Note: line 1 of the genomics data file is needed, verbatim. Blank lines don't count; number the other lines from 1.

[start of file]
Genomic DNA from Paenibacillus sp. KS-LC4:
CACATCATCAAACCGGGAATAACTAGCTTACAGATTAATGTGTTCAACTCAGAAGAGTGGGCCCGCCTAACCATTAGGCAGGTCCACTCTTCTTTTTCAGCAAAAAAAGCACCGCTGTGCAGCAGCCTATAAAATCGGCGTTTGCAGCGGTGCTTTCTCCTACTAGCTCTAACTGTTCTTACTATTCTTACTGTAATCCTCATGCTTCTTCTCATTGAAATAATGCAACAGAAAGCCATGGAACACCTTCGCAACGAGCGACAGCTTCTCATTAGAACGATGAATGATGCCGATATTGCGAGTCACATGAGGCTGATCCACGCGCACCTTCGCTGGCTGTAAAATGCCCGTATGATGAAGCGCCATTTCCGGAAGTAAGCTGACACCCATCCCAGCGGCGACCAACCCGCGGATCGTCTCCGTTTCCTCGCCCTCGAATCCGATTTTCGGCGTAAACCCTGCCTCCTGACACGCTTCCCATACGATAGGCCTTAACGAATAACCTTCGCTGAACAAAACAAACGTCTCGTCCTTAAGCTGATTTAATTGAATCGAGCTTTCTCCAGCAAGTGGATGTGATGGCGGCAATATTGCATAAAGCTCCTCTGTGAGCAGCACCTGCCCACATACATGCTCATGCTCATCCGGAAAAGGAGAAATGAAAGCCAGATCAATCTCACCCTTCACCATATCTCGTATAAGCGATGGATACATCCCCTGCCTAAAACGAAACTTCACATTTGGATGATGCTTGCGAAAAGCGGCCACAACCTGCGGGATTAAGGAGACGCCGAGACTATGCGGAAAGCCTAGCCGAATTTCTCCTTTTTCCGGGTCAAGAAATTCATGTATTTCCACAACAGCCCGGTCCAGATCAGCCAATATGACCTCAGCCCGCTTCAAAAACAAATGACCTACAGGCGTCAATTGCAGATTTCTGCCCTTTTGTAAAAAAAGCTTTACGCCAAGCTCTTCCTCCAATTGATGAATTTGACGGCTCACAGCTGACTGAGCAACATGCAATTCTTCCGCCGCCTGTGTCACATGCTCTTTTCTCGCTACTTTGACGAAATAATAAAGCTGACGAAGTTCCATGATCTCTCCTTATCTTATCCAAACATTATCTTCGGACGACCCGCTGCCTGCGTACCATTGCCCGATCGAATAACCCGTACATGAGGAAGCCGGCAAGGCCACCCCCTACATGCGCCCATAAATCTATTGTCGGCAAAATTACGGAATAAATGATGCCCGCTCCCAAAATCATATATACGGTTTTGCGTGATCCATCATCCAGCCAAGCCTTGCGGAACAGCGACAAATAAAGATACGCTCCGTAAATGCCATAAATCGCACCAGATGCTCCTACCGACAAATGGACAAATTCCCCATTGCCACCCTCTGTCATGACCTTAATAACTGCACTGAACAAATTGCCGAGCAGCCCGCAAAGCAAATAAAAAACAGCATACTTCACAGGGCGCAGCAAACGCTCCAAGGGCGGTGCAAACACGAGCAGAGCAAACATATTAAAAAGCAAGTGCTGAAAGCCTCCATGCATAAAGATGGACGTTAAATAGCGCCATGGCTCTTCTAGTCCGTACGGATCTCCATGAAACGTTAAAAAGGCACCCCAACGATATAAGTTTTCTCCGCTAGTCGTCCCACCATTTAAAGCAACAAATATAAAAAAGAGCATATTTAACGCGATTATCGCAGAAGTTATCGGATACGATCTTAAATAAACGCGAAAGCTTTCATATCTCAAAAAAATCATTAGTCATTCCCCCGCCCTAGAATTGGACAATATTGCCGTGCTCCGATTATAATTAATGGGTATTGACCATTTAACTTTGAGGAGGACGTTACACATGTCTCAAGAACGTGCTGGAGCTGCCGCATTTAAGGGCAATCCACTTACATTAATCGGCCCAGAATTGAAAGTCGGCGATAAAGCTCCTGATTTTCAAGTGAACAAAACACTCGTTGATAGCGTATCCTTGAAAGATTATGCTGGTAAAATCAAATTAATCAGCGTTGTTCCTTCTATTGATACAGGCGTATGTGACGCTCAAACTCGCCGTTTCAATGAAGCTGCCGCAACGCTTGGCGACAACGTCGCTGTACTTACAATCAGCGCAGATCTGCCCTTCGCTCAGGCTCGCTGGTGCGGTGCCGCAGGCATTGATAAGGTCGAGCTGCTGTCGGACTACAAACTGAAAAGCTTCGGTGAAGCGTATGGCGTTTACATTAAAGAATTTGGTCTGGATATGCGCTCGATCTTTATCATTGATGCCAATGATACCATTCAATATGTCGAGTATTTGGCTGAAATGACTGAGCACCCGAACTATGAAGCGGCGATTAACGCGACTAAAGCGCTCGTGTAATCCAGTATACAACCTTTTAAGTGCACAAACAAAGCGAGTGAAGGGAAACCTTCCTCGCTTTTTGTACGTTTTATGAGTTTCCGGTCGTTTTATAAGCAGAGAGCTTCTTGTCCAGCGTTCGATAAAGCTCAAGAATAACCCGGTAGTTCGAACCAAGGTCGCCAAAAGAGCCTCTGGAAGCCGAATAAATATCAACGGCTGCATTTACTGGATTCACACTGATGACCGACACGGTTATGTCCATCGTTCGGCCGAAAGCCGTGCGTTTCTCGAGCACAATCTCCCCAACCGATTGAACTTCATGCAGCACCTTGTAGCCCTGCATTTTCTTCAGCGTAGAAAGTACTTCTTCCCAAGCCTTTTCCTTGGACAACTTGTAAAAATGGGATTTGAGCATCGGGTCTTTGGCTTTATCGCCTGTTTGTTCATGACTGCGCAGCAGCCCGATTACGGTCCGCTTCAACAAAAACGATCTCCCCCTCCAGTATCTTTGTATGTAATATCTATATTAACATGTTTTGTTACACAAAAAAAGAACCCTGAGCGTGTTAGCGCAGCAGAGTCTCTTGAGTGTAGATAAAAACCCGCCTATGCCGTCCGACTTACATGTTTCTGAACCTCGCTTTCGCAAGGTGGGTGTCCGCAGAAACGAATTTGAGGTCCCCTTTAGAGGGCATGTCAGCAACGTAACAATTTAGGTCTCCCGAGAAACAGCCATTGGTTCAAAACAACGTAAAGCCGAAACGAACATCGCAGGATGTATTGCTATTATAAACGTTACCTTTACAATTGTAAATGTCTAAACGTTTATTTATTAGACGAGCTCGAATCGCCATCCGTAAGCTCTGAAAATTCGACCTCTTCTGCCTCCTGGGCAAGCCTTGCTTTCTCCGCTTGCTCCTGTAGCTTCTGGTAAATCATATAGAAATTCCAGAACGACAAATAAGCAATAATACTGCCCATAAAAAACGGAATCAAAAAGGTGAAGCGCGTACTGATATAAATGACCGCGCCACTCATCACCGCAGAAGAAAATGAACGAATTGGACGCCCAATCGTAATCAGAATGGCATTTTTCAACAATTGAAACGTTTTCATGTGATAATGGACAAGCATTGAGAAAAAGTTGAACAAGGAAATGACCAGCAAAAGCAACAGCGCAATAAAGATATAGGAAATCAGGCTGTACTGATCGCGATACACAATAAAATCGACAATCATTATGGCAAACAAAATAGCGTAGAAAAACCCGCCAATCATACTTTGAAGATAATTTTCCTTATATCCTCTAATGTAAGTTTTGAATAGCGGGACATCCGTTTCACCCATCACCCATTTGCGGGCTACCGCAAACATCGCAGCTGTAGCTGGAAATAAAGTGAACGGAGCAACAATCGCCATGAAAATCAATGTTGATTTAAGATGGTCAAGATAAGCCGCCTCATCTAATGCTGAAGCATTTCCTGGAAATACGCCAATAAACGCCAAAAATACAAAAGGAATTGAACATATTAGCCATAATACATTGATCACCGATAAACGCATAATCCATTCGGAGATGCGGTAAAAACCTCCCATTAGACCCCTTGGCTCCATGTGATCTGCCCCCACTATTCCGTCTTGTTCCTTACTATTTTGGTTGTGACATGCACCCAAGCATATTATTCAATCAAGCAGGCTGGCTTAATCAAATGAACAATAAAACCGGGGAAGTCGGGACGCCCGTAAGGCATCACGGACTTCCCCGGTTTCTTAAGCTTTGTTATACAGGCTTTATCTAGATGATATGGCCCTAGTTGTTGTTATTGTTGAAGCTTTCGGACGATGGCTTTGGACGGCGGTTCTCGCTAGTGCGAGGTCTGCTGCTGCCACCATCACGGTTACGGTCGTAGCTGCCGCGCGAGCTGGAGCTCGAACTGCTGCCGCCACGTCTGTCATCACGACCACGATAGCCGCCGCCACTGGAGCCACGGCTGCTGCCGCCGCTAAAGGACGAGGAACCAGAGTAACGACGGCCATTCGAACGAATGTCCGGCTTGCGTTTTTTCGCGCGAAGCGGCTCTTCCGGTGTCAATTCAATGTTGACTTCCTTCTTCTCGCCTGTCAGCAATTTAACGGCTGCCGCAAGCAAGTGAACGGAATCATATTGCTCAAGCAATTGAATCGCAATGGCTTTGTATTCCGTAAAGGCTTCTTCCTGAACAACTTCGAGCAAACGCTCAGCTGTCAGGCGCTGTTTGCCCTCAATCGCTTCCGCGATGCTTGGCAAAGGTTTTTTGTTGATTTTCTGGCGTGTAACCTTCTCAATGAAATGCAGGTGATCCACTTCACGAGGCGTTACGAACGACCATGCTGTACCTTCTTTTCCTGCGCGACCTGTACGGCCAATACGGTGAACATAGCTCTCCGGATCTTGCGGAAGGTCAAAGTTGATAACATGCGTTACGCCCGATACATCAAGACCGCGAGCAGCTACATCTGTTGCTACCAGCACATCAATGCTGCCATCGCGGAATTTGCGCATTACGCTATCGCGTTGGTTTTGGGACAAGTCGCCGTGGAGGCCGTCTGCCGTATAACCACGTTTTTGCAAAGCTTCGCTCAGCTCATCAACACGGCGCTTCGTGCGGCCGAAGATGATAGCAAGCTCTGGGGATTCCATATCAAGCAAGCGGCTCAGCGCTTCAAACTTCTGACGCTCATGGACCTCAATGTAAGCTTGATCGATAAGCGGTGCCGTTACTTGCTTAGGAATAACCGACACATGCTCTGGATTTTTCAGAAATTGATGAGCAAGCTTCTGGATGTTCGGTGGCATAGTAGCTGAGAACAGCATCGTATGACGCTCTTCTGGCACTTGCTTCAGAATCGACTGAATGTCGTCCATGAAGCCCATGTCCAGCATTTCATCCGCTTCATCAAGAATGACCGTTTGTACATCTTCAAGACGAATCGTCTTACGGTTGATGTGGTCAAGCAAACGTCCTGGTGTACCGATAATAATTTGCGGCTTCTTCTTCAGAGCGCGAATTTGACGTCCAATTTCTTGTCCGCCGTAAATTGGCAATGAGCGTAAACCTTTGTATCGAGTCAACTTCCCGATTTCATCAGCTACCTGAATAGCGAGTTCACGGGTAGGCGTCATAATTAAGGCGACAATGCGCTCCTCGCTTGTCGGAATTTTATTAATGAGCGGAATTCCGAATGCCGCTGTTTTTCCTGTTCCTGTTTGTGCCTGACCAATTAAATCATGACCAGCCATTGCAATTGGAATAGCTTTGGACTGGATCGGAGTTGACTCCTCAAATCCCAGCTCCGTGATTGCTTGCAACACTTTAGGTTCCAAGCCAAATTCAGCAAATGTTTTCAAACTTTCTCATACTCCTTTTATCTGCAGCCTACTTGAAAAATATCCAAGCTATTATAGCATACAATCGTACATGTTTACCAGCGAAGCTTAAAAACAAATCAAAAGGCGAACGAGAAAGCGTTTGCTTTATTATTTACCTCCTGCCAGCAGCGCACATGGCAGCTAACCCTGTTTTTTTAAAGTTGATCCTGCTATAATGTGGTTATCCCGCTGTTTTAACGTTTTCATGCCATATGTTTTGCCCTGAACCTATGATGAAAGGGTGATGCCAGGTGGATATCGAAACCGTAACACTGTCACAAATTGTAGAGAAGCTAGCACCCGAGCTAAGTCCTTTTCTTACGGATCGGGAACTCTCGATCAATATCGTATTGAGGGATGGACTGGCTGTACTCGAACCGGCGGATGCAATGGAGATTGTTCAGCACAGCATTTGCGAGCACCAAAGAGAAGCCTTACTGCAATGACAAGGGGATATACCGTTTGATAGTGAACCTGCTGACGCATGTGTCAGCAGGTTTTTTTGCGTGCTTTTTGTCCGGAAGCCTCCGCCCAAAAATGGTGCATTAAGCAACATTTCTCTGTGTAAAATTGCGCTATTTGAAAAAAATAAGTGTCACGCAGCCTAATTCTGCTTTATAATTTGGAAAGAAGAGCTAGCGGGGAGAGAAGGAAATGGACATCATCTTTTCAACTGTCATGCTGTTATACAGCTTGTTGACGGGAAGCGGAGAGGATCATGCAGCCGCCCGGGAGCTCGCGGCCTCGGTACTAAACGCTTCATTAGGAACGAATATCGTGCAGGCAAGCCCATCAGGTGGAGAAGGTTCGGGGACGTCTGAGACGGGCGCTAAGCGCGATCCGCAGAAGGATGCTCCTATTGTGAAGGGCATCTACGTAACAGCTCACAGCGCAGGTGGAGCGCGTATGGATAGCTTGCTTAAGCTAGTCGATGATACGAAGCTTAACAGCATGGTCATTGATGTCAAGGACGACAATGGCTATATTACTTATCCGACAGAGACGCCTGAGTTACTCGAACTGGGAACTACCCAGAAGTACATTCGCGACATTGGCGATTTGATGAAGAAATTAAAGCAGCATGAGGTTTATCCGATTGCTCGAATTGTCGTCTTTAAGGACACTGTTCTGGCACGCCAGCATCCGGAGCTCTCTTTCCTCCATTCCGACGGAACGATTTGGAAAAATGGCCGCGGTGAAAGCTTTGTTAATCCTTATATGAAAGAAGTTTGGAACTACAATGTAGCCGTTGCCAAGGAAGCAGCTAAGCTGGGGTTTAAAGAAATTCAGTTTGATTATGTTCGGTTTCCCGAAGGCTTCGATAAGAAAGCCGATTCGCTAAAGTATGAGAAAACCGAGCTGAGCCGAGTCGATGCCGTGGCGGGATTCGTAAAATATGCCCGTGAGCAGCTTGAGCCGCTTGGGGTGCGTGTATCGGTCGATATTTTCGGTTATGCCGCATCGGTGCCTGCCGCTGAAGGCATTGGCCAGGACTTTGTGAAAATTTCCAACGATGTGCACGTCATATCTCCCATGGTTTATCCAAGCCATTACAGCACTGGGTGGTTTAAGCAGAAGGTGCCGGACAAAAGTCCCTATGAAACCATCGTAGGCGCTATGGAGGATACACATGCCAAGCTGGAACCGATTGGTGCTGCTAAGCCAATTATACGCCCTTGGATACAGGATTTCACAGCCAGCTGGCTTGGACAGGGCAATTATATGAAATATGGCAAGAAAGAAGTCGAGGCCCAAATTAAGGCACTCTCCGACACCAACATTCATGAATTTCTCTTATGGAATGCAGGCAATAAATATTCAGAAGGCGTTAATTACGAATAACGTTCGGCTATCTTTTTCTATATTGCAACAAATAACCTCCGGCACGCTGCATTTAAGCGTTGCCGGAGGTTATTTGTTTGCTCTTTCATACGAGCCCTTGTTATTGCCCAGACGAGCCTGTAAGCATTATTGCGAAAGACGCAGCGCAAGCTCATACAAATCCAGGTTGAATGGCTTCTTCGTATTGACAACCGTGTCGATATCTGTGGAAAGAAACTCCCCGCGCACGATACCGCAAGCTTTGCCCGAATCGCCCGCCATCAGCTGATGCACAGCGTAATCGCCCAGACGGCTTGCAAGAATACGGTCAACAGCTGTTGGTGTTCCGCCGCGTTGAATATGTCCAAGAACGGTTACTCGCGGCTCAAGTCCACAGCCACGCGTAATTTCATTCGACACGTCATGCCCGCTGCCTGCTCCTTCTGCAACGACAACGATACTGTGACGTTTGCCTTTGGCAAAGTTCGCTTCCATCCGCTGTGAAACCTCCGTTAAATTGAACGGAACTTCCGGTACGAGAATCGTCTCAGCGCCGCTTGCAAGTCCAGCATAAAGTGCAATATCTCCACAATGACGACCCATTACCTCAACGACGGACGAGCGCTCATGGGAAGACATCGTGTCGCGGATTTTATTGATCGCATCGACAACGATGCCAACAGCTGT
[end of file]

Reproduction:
Genomic DNA from Paenibacillus sp. KS-LC4: